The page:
Faculty of Engineering
Important: Students should not restrict their search for a supervisor to those listed below. Use other sources of information on research groups to find out about possible supervisors. Most UROP research experiences are obtained with staff who do not advertise their availability. However, please also take note of the list of non-participating staff.
|Title of UROP Opportunity (Research Experience) & Details||Experience required (if any)||Contact Details and any further Information|
Digital Electronics: The development of tools and techniques to help automate the design of digital circuits from high level specifications. The implementation of algorithms in reconfigurable hardware or combined hardware/software
|An interest and skills in both software and hardware (digital).||
Prof George Constantinides, Circuits and Systems Research Group, Dept of Electrical Engineering, Room 910, Electrical Engineering Building, South Kensington Campus. Tel: 020 7594 6299 Email: email@example.com
Non-Destructive Testing: Components and structures in safety-critical applications must be tested before service and at intervals during their operating life to ensure that there are no defects such as cracks or delaminations present which could cause failure. The tests which are carried out must not damage the component and are, therefore, termed non-destructive. Many parameters which can give information about the integrity of components are measured but there is no universally applicable technique and several areas, such as adhesive joints, are not adequately covered by existing test methods.
Current research is investigating the potential of sonic vibration and ultrasonic measurements for the detection of defects. Opportunities are available in these areas.
|Professor Mike Lowe, Department of Mechanical Engineering, Rm 461a, Mechanical Engineering Building, South Kensington Campus. Tel: 020 759 47071; Email: firstname.lastname@example.org|
[NEW : 29 January, 2020] : Title of Research Experience (Project Title): Towards Computation and Space Efficient Super-Resolution: Algorithms based on Structured Matrices
Project description: Super-Resolution is a signal processing approach promising a resolution much finer than the empirical criterion known as Rayleigh limit. The core idea of super-resolution is to estimate the parameters of sparse signal components where the sparsity is defined in a continuous space. This notion of sparsity over continuum avoids self-interference introduced by the leakage effect of discrete griding and large computational complexity brought by ultra-fine grids. Moreover, recent advantages of super-resolution show that certain super-resolution problems can be formulated as finite dimensional convex optimization problems and hence can be provably solved in polynomial time.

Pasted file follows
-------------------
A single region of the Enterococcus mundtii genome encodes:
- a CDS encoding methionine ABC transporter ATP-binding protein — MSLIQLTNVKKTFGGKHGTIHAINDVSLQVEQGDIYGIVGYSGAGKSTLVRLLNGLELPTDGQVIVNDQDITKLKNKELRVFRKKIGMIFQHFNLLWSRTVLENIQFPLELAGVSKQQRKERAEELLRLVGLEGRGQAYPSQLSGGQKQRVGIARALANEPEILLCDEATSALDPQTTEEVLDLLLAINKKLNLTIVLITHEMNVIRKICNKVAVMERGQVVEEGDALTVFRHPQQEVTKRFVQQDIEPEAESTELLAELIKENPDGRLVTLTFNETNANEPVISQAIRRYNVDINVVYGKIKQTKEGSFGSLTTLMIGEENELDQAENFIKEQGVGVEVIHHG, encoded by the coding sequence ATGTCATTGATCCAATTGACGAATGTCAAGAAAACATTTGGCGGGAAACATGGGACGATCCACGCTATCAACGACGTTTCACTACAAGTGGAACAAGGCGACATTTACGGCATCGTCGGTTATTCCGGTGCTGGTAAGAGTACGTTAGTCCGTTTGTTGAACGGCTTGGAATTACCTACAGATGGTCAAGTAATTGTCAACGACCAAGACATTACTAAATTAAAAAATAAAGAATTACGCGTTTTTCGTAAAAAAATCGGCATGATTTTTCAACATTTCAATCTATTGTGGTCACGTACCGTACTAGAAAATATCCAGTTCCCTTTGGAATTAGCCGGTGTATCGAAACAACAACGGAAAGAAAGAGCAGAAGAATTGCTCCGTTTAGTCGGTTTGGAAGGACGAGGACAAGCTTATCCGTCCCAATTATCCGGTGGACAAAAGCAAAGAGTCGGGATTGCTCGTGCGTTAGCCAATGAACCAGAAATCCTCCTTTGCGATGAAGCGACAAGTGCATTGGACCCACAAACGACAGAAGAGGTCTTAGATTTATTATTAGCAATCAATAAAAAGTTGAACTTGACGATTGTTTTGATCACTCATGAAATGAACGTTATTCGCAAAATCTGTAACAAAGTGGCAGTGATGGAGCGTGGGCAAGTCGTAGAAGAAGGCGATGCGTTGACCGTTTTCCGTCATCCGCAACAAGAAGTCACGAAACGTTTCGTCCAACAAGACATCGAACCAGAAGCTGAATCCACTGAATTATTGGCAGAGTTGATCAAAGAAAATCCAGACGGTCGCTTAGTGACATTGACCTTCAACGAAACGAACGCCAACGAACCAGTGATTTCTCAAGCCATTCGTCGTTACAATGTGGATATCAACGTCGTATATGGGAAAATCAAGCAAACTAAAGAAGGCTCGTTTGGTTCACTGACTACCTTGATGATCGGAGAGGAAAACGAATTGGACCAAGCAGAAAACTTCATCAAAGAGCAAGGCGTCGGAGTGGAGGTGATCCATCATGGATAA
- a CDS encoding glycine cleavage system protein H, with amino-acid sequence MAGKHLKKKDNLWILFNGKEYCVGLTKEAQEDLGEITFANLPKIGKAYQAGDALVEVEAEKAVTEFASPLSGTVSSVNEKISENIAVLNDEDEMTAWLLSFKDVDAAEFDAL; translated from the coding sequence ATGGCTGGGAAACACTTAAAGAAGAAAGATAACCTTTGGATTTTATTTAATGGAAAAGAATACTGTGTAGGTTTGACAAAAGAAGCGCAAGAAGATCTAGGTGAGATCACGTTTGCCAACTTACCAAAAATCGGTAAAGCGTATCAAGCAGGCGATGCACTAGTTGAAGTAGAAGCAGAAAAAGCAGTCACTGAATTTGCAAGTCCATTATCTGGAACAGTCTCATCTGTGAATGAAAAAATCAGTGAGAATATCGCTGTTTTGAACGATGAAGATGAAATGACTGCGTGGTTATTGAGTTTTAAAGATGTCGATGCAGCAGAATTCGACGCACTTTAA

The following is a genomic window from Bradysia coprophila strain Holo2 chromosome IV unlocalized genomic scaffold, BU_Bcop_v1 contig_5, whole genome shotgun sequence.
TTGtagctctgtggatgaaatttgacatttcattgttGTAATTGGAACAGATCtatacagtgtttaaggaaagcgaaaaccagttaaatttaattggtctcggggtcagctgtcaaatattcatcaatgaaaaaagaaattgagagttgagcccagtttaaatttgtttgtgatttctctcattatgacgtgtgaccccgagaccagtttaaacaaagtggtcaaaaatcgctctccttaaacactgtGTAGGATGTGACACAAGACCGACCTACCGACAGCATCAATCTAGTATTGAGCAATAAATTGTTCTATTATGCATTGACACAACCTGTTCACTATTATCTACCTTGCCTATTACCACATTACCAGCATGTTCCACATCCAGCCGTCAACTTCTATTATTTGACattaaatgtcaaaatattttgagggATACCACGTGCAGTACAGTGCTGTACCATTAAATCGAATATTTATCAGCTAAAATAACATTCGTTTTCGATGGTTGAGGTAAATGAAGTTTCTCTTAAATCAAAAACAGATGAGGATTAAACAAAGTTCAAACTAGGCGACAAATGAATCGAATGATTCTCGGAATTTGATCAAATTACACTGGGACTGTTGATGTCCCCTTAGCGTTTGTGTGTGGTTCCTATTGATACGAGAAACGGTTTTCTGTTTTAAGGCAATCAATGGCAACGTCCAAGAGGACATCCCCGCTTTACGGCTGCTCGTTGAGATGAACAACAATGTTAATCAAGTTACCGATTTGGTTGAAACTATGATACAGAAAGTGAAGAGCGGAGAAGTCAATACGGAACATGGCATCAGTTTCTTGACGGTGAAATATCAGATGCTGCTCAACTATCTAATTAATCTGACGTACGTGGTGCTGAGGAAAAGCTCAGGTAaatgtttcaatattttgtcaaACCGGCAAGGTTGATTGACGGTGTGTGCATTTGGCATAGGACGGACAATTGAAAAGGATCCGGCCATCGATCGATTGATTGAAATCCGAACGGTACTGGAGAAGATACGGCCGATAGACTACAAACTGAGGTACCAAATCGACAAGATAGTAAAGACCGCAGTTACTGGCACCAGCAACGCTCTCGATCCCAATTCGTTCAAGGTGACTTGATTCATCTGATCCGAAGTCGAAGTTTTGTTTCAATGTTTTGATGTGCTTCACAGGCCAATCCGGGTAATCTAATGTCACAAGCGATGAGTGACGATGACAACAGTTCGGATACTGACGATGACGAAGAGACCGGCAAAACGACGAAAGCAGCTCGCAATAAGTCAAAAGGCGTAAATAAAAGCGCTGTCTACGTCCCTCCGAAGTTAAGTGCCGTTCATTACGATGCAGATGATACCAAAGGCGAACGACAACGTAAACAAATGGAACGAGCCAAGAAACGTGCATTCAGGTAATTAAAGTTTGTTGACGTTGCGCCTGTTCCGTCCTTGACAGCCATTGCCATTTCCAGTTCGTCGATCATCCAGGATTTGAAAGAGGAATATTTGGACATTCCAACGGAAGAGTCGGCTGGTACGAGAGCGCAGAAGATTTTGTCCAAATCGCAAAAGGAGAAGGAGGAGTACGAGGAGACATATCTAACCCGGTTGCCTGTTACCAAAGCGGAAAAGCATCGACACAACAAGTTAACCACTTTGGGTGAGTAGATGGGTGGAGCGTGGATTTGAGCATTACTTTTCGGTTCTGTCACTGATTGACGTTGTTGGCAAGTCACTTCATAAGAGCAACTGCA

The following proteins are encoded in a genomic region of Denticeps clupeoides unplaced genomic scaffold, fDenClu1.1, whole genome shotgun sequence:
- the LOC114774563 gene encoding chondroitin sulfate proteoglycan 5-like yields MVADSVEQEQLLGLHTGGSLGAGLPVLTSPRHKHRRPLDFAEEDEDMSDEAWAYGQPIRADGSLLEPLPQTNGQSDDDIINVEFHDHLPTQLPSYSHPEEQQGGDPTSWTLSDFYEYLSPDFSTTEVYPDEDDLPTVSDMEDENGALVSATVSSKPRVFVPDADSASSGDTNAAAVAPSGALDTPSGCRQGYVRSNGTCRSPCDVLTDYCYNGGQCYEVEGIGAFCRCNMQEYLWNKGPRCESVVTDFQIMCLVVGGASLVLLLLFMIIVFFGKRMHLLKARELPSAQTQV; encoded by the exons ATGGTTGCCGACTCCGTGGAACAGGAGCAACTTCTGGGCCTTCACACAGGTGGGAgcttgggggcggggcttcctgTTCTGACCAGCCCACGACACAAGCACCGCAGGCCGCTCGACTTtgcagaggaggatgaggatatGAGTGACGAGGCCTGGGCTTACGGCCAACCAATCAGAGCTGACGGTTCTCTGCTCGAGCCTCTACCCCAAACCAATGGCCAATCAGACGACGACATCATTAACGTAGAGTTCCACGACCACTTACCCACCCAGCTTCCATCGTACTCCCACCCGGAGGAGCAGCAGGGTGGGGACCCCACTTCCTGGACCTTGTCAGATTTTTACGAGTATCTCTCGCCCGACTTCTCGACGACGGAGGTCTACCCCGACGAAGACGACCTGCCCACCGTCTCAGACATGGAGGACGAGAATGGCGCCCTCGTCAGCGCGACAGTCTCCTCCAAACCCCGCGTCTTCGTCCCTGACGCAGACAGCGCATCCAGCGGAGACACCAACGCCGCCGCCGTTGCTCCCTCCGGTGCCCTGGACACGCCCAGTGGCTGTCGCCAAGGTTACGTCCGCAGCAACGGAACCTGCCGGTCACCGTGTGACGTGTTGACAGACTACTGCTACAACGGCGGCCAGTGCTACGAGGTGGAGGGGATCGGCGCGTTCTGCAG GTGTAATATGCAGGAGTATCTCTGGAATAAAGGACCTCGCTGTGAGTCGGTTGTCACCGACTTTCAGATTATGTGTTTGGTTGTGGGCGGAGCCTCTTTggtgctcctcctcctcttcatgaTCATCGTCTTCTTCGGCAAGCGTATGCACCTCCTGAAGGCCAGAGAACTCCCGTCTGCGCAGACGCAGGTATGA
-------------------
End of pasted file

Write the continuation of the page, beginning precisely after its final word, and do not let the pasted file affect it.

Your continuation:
This project targets at tailored algorithms that improve the efficiency of super-resolution in orders of magnitude. There are two technical elements essential to modern super-resolution techniques: one is structured matrices including Hankel and Toeplitz matrices and the other is decompositions of these structured matrices. Literature has shown, for example, that the computational complexity of eigenvalue decomposition or singular value decomposition of Hankel matrix can be reduced from O(N^3) to O(N log(N)) if one switch the general solver to a solver specifically designed for Hankel matrices. This huge improvement of efficiency is paramount in practice.
While efficient algorithms for Hankel/Toeplitz matrices have been well studied before, there is no work yet in the literature to explore their potentials to super-resolution induced optimization problems. It is well known that the standard solver of super-resolution starts to become impractical when the dimension of the samples goes beyond hundreds. If successful, this project will provide practical tools to handle super-resolution problems of much larger dimension.
This project helps student obtain deep understanding of linear algebra and numerical computations, acquire practical skills of numerical programming and managing related projects, gain much insight in time series related data processing, earn experiences in optimization techniques, and catch glimpses of modern super-resolution theory and techniques.
|Skills and experience required: Linear algebra including eigenvalue decomposition||Contact details: Dr Wei Dai, Room 811, Dept of Electrical and Electronic Engineering, Faculty of Engineering, South Kensington Campus. Email: email@example.com|
Added: 21 February, 2020
UROPs in Centre for Doctoral Training in Nuclear Energy Futures
Various placements across the Faculty of Engineering covering projects across nuclear science and engineering
|The skills and experience required will depend on the project/UROP being offered||
Please view the information and contact details, including the FAQs and the listed opportunities at:
|UROP Opportunities in the Faculty of Engineering|